The decline of marriage in the United States has not been an equal-opportunity failure. College educated and affluent young people still tie the knot at the rate of about 84 percent, according to research by Charles Murray. Among those with the least education, however, the rate is only about 48 percent.
This is a difference that has profound implications for the nation’s future, and the maddening thing is that virtually no one in the nation’s halls of power is talking about it. The key to solving poverty is marriage, not some new social program.
The problem was brought into greater focus recently by research conducted by W. Bradford Wilcox, director of the National Marriage Project at the University of Virginia. In a piece he wrote for The Atlantic, he reported on data that clearly shows how the children of parents in intact marriages are more likely to graduate from college and earn high wages, and that this is especially true among children from less-privileged homes.
As he wrote, “ young adults are at least 44 percent more likely to have graduated from college if they were raised by their married parents.” The difference is most profound among those whose mothers did not attend college.
In addition, the children of intact marriages aren’t likely to produce children out of wedlock. The research found they were about 40 percent less likely to do so than the children of broken homes or single parents. Here, too, the differences were most stark among those whose mothers did not graduate from college.
If the nation is looking for ways to break the inter-generational cycle of poverty, it ought to find ways to emphasize the need for stable marriages. At the very least, politicians ought to begin talking about this.
Wilcox’ research adds to an already impressive amount of data suggesting the value of marriage in the lives of children. A recent Heritage Foundation fact sheet compiled some of this information. Children raised without married parents are 82 percent more likely to live in low-income homes than those from married households. They are much more likely to end up in trouble as teenagers, whether from inappropriate sexual behavior or substance abuse. They tend to suffer more psychological and emotional problems and perform worse in school.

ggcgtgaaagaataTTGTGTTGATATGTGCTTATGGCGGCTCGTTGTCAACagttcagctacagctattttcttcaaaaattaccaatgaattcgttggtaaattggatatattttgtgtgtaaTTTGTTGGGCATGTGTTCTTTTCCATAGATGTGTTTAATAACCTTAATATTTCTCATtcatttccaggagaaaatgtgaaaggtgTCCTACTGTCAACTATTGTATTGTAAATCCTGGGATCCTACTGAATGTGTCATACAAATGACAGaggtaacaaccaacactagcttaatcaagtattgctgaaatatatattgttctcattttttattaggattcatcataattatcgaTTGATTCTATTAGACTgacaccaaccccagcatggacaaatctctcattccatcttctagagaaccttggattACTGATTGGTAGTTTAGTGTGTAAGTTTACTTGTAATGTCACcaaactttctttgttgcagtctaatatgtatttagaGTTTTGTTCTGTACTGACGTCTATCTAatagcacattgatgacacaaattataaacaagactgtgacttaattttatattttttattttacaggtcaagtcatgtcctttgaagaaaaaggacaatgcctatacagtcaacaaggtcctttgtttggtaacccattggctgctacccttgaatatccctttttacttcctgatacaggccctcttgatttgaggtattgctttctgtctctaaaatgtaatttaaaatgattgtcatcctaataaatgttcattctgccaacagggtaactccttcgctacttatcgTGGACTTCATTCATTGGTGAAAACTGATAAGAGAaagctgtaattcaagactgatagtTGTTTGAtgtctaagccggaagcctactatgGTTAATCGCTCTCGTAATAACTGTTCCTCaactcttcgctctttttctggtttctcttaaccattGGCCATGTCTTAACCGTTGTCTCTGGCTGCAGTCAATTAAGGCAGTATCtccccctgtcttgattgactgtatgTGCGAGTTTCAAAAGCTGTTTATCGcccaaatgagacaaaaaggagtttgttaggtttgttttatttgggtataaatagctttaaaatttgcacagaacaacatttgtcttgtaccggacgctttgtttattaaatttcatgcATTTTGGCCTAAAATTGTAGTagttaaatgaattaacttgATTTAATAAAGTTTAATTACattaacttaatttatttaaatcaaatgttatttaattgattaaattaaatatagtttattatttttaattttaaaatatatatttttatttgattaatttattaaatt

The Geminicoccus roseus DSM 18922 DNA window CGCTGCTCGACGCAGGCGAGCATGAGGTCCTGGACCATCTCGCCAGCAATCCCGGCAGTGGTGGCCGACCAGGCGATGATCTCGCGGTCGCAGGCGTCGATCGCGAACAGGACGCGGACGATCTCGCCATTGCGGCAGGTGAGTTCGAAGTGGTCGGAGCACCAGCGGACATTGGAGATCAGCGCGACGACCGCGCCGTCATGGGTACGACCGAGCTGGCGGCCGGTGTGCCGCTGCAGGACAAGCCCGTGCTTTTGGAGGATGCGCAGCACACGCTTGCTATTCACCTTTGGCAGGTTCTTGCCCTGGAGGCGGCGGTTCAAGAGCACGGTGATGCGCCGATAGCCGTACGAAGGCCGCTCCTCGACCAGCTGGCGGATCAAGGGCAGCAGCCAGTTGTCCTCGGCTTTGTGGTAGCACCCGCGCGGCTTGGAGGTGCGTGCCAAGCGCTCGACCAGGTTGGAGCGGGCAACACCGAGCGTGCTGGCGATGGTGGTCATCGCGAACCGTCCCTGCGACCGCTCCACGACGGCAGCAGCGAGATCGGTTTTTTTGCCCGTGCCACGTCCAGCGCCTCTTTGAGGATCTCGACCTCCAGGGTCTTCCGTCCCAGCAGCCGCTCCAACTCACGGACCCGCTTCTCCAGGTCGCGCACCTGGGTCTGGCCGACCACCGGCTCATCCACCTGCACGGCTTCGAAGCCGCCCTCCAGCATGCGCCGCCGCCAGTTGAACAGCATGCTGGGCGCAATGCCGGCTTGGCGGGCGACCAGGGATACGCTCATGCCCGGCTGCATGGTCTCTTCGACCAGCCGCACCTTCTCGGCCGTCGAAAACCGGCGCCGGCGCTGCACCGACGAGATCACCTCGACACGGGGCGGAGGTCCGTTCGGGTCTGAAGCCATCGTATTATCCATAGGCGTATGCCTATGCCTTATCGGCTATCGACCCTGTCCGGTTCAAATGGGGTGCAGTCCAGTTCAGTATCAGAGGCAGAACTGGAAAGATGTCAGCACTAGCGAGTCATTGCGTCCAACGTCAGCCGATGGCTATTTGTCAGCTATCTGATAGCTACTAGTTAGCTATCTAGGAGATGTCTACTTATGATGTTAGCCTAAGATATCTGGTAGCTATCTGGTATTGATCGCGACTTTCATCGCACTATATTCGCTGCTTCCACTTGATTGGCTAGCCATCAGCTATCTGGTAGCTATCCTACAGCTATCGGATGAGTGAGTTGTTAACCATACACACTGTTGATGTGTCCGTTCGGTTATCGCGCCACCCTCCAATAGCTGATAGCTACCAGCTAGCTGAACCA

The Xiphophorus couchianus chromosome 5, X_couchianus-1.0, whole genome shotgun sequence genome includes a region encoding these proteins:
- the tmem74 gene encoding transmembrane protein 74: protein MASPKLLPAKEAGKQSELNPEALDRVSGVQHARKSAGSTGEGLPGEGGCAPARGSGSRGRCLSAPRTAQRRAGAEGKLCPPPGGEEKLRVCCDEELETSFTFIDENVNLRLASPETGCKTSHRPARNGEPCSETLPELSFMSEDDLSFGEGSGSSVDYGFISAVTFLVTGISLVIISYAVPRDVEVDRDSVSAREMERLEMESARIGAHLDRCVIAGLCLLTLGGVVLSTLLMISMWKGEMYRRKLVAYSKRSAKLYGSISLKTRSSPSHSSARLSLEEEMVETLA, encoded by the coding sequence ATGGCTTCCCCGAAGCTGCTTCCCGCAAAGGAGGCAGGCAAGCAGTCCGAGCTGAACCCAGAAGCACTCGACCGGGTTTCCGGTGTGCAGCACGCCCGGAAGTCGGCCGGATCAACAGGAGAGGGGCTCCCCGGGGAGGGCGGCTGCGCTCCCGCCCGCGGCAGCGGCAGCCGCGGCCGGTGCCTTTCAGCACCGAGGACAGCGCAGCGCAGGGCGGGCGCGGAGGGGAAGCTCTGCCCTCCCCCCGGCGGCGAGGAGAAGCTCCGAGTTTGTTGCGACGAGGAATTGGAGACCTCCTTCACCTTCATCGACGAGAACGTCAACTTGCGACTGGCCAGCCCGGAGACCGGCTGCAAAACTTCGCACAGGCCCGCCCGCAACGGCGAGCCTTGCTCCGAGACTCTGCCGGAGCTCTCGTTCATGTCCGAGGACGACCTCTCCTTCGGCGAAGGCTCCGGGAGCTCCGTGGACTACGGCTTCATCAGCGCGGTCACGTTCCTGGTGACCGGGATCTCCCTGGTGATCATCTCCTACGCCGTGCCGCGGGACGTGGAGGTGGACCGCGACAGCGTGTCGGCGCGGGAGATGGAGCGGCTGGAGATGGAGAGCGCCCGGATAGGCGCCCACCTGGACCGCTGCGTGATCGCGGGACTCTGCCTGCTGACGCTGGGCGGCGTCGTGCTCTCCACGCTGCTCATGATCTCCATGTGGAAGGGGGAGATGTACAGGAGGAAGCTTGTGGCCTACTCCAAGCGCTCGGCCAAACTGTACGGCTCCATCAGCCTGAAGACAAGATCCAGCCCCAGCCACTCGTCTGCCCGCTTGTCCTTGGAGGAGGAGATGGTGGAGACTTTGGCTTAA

In short, they are set up for a lifetime of living far below their potential, doomed by circumstances over which they had no control.
There are, of course, exceptions — those who rise above their challenges and over-achieve. But these are statistical outliers. The overall results of broken homes are tragic and filled with costs to society.
Exacerbating this problem is a trend toward deliberate single motherhood. Earlier this year, the Pew Research Center found that 44 percent of single mothers today never were married, which compares to only 4 percent in 1960. In those days, single mothers almost always had undergone divorce, were widowed or separated from their spouse. While there is little evidence to suggest differences in outcomes based on the reasons parents are single, the evidence of how poorly children from such homes tend to perform makes it astounding to consider anyone would choose such an arrangement.
Added to this is research on the value fathers bring to households. Here again, research by Wilcox, together with Kathleen Kovner Kline, has found that both boys and girls tend to behave better when raised by fathers who are engaged in the family. Such marriages also have an effect on the fathers, making them more responsible as nurturers and as citizens.
It’s clear that no government program can replace the altar of marriage. And yet governments are doomed to pay dearly in many ways for the lack of stable marriages. Given that approximately 40 percent of all American children now are born out of wedlock, this issue deserves a far higher place on the national agenda than it currently occupies.
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